Another legend dates back to 1536, with Martin Luther strolling through a pine forest. It is said he glanced upwards and saw a multitude of stars between the branches, which left him awestruck. History Today writes, ‘This wondrous sight inspired him to set up a candle-lit fir tree in his house that Christmas to remind his children of the starry heavens from whence their Saviour came.’ This approach caught on, with ‘pyramids of wood’, ‘decorated…with evergreens and candles’ sometimes instead of trees.
Finally, in Scandinavia, St. Lucia’s Day is observed at the Winter Solstice. It celebrates the legend that St. Lucy would bring food to the persecuted Christians who were hiding in the Roman catacombs. It’s said she wore candles on her head so she could carry the food through the unlit tunnels.
We will probably never get to the bottom of these Christian legends, but the sustaining hope in a love that never sheds, withers or fails, will carry me through many a winter, both physical or metaphorical. If there are whispers of hope in what I see around me, I shall continue to take courage from them and to champion them, and I will not be put off just because someone else got there first. I’m reminded of a childhood squabble, when my brother came down to find my parents recording me sing nursery rhymes: ‘No, that’s my song! You can’t sing that!’ he spouted – he was outraged, but he had no more claim to that rhyme than me.
So let’s enjoy our Christmas traditions, find cheer in the lit trees, and perhaps ponder their origins. The skies still speak with lucidity as the stars shine in that untouchable canvas, causing us to wonder as generations have done at the brilliance behind them, and how once, a star shone far bigger and brighter than all the rest. I love, too, the boldness of Bonifice, and now I have learned of his actions, I will always remember him when we bring in our Christmas tree.
The world is pressing in again, and disappointments have come along in twenty-four hours; a postponed operation for my father, who was gowned and ready for theatre – no Christmas visit now, time to isolate – and a cancelled concert for Eliott that was to incorporate his uni audition, a solo guitar piece that he’s lived and breathed for weeks. Then news of Maddy’s friend stranded in uni accommodation as her flat-mate tests positive for Covid… no family Christmas for her. Unwelcome changes, and not just for us, as the nation begins to panic, and Covid restrictions impinge on yet another Christmas.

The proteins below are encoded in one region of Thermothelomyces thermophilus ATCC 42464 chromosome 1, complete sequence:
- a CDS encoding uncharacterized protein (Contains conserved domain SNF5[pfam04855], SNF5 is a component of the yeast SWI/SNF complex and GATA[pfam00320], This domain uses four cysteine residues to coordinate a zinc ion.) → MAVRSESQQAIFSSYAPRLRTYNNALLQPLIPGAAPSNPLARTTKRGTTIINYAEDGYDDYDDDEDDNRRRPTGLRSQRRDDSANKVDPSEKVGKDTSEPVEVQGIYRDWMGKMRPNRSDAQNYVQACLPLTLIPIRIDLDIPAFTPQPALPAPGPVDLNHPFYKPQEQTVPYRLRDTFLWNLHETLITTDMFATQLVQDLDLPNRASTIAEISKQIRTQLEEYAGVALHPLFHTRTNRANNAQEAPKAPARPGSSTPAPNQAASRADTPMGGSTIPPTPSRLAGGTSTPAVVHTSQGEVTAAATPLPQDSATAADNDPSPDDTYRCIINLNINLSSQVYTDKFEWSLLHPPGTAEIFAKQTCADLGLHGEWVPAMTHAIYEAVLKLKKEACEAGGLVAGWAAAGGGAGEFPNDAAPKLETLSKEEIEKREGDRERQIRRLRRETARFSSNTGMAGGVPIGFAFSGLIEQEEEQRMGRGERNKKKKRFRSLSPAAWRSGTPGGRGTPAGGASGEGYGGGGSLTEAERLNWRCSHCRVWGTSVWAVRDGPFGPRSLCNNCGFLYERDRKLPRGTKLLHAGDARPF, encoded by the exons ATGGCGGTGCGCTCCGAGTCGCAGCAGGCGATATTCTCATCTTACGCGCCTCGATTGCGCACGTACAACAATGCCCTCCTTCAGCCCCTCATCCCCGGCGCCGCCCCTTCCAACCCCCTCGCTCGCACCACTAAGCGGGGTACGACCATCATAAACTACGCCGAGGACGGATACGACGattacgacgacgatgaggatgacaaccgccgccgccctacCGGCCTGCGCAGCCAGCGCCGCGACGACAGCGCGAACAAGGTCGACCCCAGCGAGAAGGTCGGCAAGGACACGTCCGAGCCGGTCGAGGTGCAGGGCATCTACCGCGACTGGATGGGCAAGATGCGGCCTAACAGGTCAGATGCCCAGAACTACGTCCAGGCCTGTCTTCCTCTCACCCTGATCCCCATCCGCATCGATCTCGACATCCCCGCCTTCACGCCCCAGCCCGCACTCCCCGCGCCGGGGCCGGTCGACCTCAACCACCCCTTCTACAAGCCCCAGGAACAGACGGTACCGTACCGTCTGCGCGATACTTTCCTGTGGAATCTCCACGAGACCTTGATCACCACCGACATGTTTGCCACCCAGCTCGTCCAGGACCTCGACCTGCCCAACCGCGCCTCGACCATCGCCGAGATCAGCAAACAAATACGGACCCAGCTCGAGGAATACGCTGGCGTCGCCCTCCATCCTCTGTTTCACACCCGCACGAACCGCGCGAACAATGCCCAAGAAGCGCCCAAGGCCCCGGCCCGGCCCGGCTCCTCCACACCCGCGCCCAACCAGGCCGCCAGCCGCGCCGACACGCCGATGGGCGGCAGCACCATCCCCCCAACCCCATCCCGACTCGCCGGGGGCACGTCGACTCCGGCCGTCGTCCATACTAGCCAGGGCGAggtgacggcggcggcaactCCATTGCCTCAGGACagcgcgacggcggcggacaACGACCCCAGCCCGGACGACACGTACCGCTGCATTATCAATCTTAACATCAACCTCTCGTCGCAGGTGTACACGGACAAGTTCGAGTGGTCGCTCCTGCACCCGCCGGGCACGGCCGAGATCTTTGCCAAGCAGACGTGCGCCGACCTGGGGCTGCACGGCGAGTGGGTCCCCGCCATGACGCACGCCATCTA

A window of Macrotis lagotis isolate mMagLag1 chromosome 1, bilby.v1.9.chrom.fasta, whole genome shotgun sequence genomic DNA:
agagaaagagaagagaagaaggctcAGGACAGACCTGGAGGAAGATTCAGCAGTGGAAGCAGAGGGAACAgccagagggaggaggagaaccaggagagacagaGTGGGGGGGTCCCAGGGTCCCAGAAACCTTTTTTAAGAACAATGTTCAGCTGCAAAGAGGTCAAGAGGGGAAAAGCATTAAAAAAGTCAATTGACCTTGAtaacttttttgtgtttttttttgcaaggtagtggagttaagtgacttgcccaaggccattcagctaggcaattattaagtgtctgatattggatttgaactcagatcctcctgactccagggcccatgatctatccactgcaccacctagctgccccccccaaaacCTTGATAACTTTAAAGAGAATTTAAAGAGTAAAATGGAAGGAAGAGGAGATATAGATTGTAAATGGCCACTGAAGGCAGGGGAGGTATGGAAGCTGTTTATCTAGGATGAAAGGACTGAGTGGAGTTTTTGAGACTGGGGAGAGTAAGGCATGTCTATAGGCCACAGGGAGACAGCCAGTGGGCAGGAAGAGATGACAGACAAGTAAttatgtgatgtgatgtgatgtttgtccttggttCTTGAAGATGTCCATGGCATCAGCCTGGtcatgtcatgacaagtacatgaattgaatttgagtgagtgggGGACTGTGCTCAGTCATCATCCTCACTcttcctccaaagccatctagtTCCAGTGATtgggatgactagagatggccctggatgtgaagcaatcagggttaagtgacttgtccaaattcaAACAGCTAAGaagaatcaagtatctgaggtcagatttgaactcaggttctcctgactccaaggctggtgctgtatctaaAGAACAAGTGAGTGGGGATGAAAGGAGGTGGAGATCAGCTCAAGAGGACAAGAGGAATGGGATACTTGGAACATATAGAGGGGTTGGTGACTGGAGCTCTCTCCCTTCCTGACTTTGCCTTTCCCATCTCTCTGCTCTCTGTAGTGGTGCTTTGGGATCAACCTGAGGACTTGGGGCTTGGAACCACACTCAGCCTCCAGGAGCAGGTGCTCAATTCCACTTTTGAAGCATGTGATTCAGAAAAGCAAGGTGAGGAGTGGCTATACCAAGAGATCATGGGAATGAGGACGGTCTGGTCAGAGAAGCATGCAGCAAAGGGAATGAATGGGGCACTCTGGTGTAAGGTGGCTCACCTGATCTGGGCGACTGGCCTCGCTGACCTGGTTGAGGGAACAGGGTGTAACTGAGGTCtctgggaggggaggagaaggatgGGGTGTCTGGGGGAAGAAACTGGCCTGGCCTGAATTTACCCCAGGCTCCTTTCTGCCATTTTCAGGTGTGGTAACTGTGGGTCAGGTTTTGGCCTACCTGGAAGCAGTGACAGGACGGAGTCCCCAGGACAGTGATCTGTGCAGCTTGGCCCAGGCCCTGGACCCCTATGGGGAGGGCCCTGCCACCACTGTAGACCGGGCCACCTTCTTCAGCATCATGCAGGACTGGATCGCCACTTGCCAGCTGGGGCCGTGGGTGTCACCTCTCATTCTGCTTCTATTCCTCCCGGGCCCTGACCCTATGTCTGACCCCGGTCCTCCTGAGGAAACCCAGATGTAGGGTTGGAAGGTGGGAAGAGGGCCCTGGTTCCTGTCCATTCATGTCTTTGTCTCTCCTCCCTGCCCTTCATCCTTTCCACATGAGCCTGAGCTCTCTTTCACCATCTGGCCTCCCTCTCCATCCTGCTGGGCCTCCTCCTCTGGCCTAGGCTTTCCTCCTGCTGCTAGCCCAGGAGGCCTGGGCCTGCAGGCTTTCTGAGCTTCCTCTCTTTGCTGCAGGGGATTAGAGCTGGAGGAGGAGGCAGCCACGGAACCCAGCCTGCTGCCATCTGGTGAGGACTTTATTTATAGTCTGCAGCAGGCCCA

Yesterday a cold fog enveloped the village and we hunkered indoors; even the solace in roaming felt limited. The fog is still visible in the glow from the streetlamps, but I’ve settled again in the red chair beneath the window and have spent time with the one who holds us, and whom we take all these problems to.
While there are stirrings upstairs I enjoy the quiet a little longer. As I sit, a robin starts singing outside the window, as he has in recent days. In the dark, in the stillness, I can’t see him, yet he has my full attention – this is a well-rehearsed song, and perhaps I’m the only one to hear it, as he twills into the cold, dispiriting air, just metres from my head.
I’m reminded of Thomas Hardy’s ‘Darkling Thrush’ – a cousin of our hopeful robin. As the poem progresses, we read:
At once a voice arose among
The bleak twigs overhead
In a full-hearted evensong
Of joy illimited;
An aged thrush, frail, gaunt, and small,
In blast-beruffled plume,
Had chosen thus to fling his soul
Upon the growing gloom.
So little cause for carolings
Of such ecstatic sound
Was written on terrestrial things
Afar or nigh around,
That I could think there trembled through
His happy good-night air
Some blessed Hope, whereof he knew
And I was unaware.
The difference, of course, between me and Hardy (putting aside his brilliance as a writer against my own efforts) is this: there is a ‘blessed Hope’ and I am not ‘unaware’. I have found God to be all-knowing and all-loving, and the robin’s song does remind me to look up and to be of good cheer.